(1) Human rather than technical failures now represent the greatest threat to complex and potentially hazardous systems. This includes healthcare systems. (2) Managing the human risks will never be 100% effective. Human fallibility can be moderated, but it cannot be eliminated. (3) Different error types have different underlying mechanisms, occur in different parts of the organisation, and require different methods of risk management. The basic distinctions are between: Slips, lapses, trips, and fumbles (execution failures) and mistakes (planning or problem solving failures). Mistakes are divided into rule based mistakes and knowledge based mistakes. Errors (information-handling problems) and violations (motivational problems) Active versus latent failures. Active failures are committed by those in direct contact with the patient, latent failures arise in organisational and managerial spheres and their adverse effects may take a long time to become evident. (4) Safety significant errors occur at all levels of the system, not just at the sharp end. Decisions made in the upper echelons of the organisation create the conditions in the workplace that subsequently promote individual errors and violations. Latent failures are present long before an accident and are hence prime candidates for principled risk management. (5) Measures that involve sanctions and exhortations (that is, moralistic measures directed to those at the sharp end) have only very limited effectiveness, especially so in the case of highly trained professionals. (6) Human factors problems are a product of a chain of causes in which the individual psychological factors (that is, momentary inattention, forgetting, etc) are the last and least manageable links. Attentional "capture" (preoccupation or distraction) is a necessary condition for the commission of slips and lapses. Yet, its occurrence is almost impossible to predict or control effectively. The same is true of the factors associated with forgetting. States of mind contributing to error are thus extremely difficult to manage; they can happen to the best of people at any time. (7) People do not act in isolation. Their behaviour is shaped by circumstances. The same is true for errors and violations. The likelihood of an unsafe act being committed is heavily influenced by the nature of the task and by the local workplace conditions. These, in turn, are the product of "upstream" organisational factors. Great gains in safety can ve achieved through relatively small modifications of equipment and workplaces. (8) Automation and increasing advanced equipment do not cure human factors problems, they merely relocate them. In contrast, training people to work effectively in teams costs little, but has achieved significant enhancements of human performance in aviation. (9) Effective risk management depends critically on a confidential and preferable anonymous incident monitoring system that records the individual, task, situational, and organisational factors associated with incidents and near misses. (10) Effective risk management means the simultaneous and targeted deployment of limited remedial resources at different levels of the system: the individual or team, the task, the situation, and the organisation as a whole.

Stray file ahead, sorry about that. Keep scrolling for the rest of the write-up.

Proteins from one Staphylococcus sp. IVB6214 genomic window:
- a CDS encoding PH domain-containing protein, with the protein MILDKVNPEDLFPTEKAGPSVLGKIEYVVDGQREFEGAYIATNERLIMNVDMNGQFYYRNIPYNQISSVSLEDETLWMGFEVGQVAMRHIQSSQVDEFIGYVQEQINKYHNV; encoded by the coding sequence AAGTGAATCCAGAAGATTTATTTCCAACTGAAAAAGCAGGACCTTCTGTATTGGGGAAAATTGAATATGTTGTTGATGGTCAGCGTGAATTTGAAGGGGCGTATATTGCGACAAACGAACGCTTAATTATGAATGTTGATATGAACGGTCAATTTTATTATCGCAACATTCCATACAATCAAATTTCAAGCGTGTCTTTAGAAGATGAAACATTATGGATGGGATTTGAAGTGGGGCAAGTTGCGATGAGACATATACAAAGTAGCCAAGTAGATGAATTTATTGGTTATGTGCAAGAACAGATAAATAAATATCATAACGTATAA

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              Testing Methodological Guidance on the Conduct of Narrative Synthesis in Systematic Reviews: Effectiveness of Interventions to Promote Smoke Alarm Ownership and Function

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                Author and article information

                Contributors
                Natasha.tyler@manchester.ac.uk
                Journal
                BMC Health Serv Res
                BMC Health Serv Res
                BMC Health Services Research
                BioMed Central (London )
                1472-6963
                25 November 2019
                25 November 2019
                2019
                : 19
                Affiliations
                [1 ]ISNI 0000000121662407, GRID grid.5379.8, NIHR Greater Manchester Patient Safety Translational Research Centre, , The University of Manchester, ; Manchester, UK
                [2 ]ISNI 0000 0004 1936 8868, GRID grid.4563.4, School of Health Sciences, , University of Nottingham, ; Nottingham, UK
                [3 ]ISNI 0000 0004 1936 7486, GRID grid.6572.6, Health Services Management Centre, School of Social Policy, , University of Birmingham, ; Birmingham, UK
                Article
                4658
                10.1186/s12913-019-4658-0
                6876082
                31760955
                © The Author(s). 2019

                Open AccessThis article is distributed under the terms of the Creative Commons Attribution 4.0 International License ( http://creativecommons.org/licenses/by/4.0/), which permits unrestricted use, distribution, and reproduction in any medium, provided you give appropriate credit to the original author(s) and the source, provide a link to the Creative Commons license, and indicate if changes were made. The Creative Commons Public Domain Dedication waiver ( http://creativecommons.org/publicdomain/zero/1.0/) applies to the data made available in this article, unless otherwise stated.

                Funding
                Funded by: NIHR Greater Manchester Patient Safety Translational Research Centre
                Categories
                Research Article
                Custom metadata
                © The Author(s) 2019